Contact Center Satisfaction Dropped 10 Percent in 2013
Customer satisfaction with company contact centers dropped 10 percent in 2013, according to CFI Group's annual Contact Center Satisfaction Index (CCSI). With a score of 69 on a 100-point scale, the 2013 score reflects an eight-point decrease from the record high score of 77 achieved in 2012.
To craft the index, CFI Group collected data from more than 1,500 consumers across the banking, cell phone service, insurance, retail, and cable/satellite TV industries.
The numbers were somewhat confusing to Terry Redding, vice president of marketing and product development at CFI Group and author of the report. "When we look at what has changed in the contact center world, the technologies used, the processes and procedures in place, we find it hard to believe that they've gotten worse," he says. "The technology hasn't broken. It hasn't been taken away from the reps."
Redding concluded that the slow economic recovery has led to general consumer fatigue and frustration. "The economy has taken its toll on people, and that's led to a score backlash," he says.
The economy also might have slowed companies' plans to deploy new technologies, Redding speculates. "Technological advances have taken place, but because of the economy, many companies have not been able to put them in place yet," he says.
Past performance also plays a role. Because scores have been steadily increasing over the past few years, customers expected companies to do more to keep the momentum going, and they didn't do that in 2013, Redding argues.
Companies can still improve customer confidence in 2014. The research identified an opportunity for contact centers to increase satisfaction through multichannel customer service.
The CCSI this year found that almost half of all consumers now prefer to contact companies through means other than the telephone, and those numbers have steadily been rising over the past few years.
"If companies want to gain back customer satisfaction and loyalty, they have to start to pay attention to how people want to interact with them," Redding says.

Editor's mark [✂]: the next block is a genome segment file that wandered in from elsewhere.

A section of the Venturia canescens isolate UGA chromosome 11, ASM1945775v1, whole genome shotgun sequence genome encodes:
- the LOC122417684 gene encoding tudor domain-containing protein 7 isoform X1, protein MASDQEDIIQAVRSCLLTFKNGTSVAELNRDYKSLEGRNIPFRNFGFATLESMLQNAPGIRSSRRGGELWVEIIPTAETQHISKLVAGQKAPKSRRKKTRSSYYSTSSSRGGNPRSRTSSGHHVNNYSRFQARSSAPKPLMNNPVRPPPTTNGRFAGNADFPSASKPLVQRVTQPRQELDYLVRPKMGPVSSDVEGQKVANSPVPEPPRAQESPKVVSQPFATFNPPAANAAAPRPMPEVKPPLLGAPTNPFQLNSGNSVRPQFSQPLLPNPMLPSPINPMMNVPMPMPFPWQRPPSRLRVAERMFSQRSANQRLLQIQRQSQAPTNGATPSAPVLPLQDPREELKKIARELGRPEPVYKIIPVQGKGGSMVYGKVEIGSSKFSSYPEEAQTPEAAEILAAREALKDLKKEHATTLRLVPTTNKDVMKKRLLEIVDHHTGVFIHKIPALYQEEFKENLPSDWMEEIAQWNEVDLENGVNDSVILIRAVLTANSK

He says initiatives to move interactions to other channels have stalled in the last year or so because of budgets. "After a couple of years of seeing that customers prefer to do things off the phone, people are getting fed up with companies not connecting with them on the channels they want," he says.
Redding suggests that companies need to continue to look at the service aspect of their Web sites with an eye toward customer self-service and not just traditional marketing and sales activities.
The CCSI also found that social media is growing as an avenue for customer service requests. Nearly 40 percent of respondents turned to social media to voice concerns about companies, up sharply from 17 percent of respondents in 2012.
Here again, though, companies have been slow to react. New research from Social Media Marketing University found that more than half of all brands still don't have an effective strategy to manage potentially damaging social commentary and 23.4 percent don't plan to develop one any time soon.
However, Redding says these numbers alone can be deceiving. In 2012, 80 percent of customers who posted to social media never received a response; in 2013, that number dropped to 61 percent.
"It has improved, but it's still not where it needs to be," Redding says.
For companies that monitor social media and respond to customers on the channel, the rewards can be great, with about 30 percent improvements in customer satisfaction, loyalty, and recommendations. "[That] translates to real money," Redding says.